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A Brief Guide to Photographic Markets 2: Books and Stock Libraries

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Number 2 in the series of market outlines, here's info on the Books and Publishing market, as well as Stock Libraries. Enjoy.


The internet seems not to have dented the sales of books, as many feared it would. In fact, some would argue that extra sales outlets such as Amazon have only increased the sales potential for a new title. Photographs used in books rather obviously can cover a huge range, with everything from technical illustration for a Haynes manual through to abstract artistic work for a romantic novel book cover being required. There is no typical "book" or publishing photographer, and it's more likely that the editors and designers of books will pick specific snappers for the job in hand, much like in the editorial world. There are a host of small, bespoke publishers around, but the market is dominated by large companies such as Random House, Hachette, Penguin and Harper Collins.

Fees in the publishing world are on average higher than those in editorial, and in the case of bestsellers with the accompanying publicity material and advertising can go very high indeed. At the other end of the scale, the content required to fill say, a fitness instruction boo, would be shot to a set budget with the emphasis very much on quantity rather than elaborate quality. The commissioners of photography within publishing are usually designers or art directors, although it's not uncommon for Editors and authors themselves to have either a say in the choice of photographer or even some direction on the shoot.

Licensing book and publishing work is very similar to other markets, with a basic fee being paid for the agreed first use, and then a syndication or repeat fee if the images are used beyond this initial agreement. What this first use entails will of course vary from job to job, but it's fairly common to see terms such as: 18 months, English Language, Hardback and Paperback Editions, Advertising and Promotional materials. Usage beyond this initial agreement would then result in an extra fee. There will almost certainly be an exclusivity clause as well, which prevents the photographer from selling the work that was commissioned on to another party, even a stock library.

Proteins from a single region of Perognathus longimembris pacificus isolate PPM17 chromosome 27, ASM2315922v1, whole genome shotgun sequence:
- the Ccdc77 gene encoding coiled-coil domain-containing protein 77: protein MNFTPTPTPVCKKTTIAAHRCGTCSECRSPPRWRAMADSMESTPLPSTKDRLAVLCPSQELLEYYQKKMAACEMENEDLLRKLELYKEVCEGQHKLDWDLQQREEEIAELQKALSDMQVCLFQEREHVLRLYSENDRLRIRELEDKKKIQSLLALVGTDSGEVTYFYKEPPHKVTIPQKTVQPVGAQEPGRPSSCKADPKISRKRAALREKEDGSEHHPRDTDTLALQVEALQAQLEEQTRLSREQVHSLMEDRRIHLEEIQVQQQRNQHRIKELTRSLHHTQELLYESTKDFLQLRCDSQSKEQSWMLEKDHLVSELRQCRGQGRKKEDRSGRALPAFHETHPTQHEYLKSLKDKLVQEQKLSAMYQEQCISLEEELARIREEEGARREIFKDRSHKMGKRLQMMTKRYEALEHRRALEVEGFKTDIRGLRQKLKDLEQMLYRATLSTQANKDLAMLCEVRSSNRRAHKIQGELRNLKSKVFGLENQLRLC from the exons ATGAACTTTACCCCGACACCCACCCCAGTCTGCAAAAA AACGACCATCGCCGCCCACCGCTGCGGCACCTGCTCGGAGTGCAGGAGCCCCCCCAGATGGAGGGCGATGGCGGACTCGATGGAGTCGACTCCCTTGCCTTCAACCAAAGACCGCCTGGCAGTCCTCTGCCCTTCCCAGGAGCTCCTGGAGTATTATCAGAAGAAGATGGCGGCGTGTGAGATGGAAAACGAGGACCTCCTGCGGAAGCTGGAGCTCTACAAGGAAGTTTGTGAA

Given the huge range of subject matters in book publishing, there is obviously no such thing as an average shoot, and in keeping with editorial and advertising photography it's common to pick and choose photographers according to their suitability for the job in question.

Stock Library

Stock libraries are collections of photographs from a wide range of photographers which the library sell on to anyone who needs them. This can cover designers, advertising agencies and magazines, as well as direct commercial clients. The range of images themselves is also often very diverse, with the exception of smaller specialist libraries which focus on things such as science or wildlife.

Each stock library operates slightly differently, but broadly speaking they all expect an initial submission from a photographer, which will be assessed for quality as well as other factors such as subject matter, marketability and so on. Once accepted the photographer's work will then be visible in the library's catalogue and can be purchased by any customer searching the database. Some libraries insist on a minimum regular submission as well, often a certain number of images per month or year, in order to keep the library fresh. Libraries make their money by taking a percentage of the sale value of the images, and passing the rest on to the photographer. The percentage varies from library to library.

For freelance photographers stock libraries can be a useful source of extra income, and it's very important to retain as many rights to your work as possible so that it can be resold as required. Many photographers use stock as a “dumping ground” for spare images, leftovers or outtakes, and whilst this can bring in some money, it's never as lucrative as shooting things specifically for the library. Libraries sometimes even commission photographers to create a selection of work, usually after they themselves have identified a market niche that needs filling. In this instance the production costs are often shared between the photographer and the library, and the photographer tends to take a slightly higher than normal percentage of the resale fees.

Some of the larger stock libraries and picture agencies, such as Getty and PA, have full time staff photographers working for them. There will be many similarities to In House photographers (see below) in this field as regards wages, rights and so on. Such photographers are often quite specialised, for example Getty have a pool of photographers who cover premiership football games, and another pool who follow the European Golf Tour.

The two main ways of reselling images via a library are Royalty Free and Licensed. With the former the price is based on the file size or image size required, irregardless of the actual usage. The latter is much more akin to the licensing common with editorial and advertising markets, the price will vary with media, time and territory usage. A ¼ page in a magazine, for sale in 1 country for 1 month will net a much smaller fee than a billboard poster to be used across Europe for 6 months. There is also something called microstock. However, this is pointless – don't get involved.

Other Markets: Editorial, Advertising, Design and PR, Social, Commercial, Event and In-House.


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